On June 2, 2022, the New York State legislature passed the “Grieving Families Act,” which would have made sweeping changes to New York State’s 175-year-old wrongful death statute (§5-4.1 of New York’s Estate, Powers and Trusts Law) by dramatically expanding the beneficiaries, categories of damages, and the statute of limitations. The notable changes provided for in the Act included:
- Extending the Statute of Limitations for a wrongful death action from two years to three years, six months;
- Permitting recovery of damages for emotional loss when a tortfeasor is found liable for causing a death; and
- Amending EPTL section 5-4.4 to permit recovery by anyone deemed by the factfinder to have a “close” relationship with the deceased.
This Bill, if signed into law, would have taken effect immediately, so as to apply to all pending actions and actions commenced on or after the passage date. Governor Hochul has vetoed this Bill, as she declined to sign it into law by the January 31, 2023, deadline. In an op-ed piece published in the New York Daily News, Governor Hochul addressed the flaws in the Bill while explaining her decision not to sign the Bill into law. In the op-ed, Governor Hochul recognized the stress the Bill’s passage would have placed on the economy, which undoubtedly would have driven up already-high insurance premiums and added significant costs for many sectors of our economy.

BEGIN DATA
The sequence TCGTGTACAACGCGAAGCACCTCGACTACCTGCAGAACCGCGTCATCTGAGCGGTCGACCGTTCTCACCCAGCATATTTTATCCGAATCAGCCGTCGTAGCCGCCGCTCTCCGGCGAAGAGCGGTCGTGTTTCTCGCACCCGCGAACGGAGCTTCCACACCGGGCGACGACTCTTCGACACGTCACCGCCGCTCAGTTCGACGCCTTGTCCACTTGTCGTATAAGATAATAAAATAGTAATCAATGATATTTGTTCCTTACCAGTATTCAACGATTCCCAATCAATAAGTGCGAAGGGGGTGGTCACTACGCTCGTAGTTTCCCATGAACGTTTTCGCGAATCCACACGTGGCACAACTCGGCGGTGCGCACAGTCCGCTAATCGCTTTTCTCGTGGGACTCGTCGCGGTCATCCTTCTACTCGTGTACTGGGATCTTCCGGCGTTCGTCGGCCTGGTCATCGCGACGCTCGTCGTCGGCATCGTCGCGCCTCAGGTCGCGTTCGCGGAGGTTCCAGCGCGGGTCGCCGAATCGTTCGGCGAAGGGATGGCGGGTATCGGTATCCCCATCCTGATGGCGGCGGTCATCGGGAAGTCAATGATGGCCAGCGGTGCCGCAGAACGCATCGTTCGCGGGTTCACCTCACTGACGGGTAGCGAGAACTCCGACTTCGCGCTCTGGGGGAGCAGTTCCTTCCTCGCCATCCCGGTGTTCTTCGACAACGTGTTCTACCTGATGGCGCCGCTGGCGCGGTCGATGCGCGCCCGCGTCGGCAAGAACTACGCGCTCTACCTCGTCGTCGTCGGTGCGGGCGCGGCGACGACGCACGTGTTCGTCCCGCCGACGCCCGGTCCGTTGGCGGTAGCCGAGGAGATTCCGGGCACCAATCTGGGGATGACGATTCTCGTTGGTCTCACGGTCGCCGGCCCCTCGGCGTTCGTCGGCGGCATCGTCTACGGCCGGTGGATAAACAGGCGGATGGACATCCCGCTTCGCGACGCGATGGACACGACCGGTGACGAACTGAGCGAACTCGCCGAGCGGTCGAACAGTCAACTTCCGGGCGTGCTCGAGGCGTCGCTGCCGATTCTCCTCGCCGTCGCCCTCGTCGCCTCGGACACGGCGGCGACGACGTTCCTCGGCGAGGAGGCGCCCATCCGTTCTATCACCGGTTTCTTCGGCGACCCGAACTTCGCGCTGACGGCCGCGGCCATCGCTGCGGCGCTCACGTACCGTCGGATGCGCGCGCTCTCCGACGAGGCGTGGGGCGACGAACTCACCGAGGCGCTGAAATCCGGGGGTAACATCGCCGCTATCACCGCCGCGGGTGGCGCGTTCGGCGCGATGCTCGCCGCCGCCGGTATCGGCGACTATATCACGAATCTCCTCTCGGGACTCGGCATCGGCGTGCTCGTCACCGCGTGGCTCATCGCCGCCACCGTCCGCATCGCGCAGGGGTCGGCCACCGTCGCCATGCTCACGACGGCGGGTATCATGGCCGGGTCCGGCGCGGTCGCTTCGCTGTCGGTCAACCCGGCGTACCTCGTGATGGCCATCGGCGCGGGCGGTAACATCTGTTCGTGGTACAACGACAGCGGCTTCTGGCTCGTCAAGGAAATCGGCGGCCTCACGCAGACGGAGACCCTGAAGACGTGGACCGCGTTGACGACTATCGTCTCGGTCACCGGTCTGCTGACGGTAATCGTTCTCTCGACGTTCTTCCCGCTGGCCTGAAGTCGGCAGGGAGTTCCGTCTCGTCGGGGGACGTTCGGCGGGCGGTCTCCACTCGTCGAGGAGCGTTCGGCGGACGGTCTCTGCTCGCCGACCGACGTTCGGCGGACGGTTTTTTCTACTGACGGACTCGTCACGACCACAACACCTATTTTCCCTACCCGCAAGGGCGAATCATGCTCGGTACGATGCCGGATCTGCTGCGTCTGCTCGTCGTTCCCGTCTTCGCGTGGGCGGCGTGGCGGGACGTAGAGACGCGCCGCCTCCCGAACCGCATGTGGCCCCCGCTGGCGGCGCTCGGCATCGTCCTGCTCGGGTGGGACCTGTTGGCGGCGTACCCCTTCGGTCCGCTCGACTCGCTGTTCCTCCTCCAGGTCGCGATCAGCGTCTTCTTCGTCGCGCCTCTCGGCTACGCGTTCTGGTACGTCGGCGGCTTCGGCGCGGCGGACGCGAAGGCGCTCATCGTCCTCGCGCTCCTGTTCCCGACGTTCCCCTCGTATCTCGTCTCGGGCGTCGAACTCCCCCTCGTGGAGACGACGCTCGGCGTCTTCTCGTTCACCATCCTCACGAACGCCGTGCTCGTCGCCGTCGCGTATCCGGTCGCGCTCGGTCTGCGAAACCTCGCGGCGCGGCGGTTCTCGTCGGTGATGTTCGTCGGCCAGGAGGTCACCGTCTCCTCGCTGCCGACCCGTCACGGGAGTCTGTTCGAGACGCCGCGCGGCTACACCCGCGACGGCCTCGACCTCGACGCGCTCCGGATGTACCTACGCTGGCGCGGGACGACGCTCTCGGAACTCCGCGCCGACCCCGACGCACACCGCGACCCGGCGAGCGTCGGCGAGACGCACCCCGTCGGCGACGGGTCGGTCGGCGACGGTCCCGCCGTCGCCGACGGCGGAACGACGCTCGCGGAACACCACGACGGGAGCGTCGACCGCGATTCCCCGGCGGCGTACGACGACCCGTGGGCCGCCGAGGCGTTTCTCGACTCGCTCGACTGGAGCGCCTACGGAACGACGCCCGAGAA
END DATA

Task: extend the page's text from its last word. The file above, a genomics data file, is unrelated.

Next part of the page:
This is likely not the last we will hear on the topic, as Governor Hochul has proposed changes to the Bill, suggesting to the Legislature that if they amended the legislation she would sign into a law a version that gives parents of children who have tragically died in accidents the opportunity to seek meaningful accountability for their loss. Moreover, as the vetoed Bill passed both Houses of the Legislature by large margins, and proponents of the Bill in the Legislature have already voiced their grievances with Governor Hochul’s actions and affirmed that they will again pass the Bill, we expect to see a draft version of the revised Bill in the near future.